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Mike Richards, Jeff Carter and the ‘Dry Island': Two unnamed Flyers blame duo’s departure on partying

Jul 25, 2011, 12:09 PM EST

Philadelphia Flyers v Buffalo Sabres - Game Three Getty Images

The Philadelphia Flyers’ franchise seems like it’s been defined by two things: partying and bullying. (Meanwhile, winning and finding solid goaltending are things that tend to come and go.)

HBO’s brilliant documentary “Broad Street Bullies” pointed out that the 1970’s-era team wore black arm bands when their favorite bar burned to the ground. (If that’s not a brazen ode to boozing, I don’t know what is.) Many hockey message boards/rumor mills generated gossip about various Flyers players having illicit affairs with teammates’ significant others over the years. It’s probably not a totally accurate way of describing the way the team does business, but sometimes these myths become larger than the truth in this modern, media-saturated era. Some might sense that Philly fans aren’t shy about appreciating players who are as hard-drinking as they are hard-nosed.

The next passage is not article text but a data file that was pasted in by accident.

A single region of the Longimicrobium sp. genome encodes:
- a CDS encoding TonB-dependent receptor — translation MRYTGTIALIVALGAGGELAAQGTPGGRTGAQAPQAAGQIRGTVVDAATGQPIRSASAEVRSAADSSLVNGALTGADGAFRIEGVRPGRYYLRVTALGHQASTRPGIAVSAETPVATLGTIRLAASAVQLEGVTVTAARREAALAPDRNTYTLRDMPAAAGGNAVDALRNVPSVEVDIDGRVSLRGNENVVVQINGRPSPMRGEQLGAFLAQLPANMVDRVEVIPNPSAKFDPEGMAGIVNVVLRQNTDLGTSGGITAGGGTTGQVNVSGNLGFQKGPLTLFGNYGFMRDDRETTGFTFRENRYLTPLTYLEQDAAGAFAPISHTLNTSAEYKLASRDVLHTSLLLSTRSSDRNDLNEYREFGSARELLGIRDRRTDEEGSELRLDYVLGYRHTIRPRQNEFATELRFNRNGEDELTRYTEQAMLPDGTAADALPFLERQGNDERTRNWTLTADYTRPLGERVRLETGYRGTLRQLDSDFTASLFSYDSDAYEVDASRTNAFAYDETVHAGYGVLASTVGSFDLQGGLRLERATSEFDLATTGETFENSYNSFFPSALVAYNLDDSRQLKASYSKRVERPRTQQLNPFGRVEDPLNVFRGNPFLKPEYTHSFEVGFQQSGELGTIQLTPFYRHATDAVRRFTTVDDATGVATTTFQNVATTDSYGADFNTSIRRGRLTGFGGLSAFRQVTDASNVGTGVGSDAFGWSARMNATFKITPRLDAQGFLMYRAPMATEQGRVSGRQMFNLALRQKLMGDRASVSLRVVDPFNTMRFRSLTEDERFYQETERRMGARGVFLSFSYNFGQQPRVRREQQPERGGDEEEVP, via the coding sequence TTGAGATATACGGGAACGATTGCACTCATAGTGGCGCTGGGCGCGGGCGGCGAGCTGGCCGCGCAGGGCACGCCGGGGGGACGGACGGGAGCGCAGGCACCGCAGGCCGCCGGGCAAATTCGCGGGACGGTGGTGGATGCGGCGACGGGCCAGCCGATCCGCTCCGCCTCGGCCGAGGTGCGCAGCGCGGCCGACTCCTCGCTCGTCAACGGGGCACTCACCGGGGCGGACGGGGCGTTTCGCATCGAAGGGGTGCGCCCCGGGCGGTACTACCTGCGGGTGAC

It’s no secret that many believe the surprising departures of Mike Richards and Jeff Carter had much more to do with “character issues” and “locker room chemistry” than on-ice performance. That being said, there really haven’t been many details floating around in major outlets, leaving fans to imagine all kinds of over-the-top scenarios.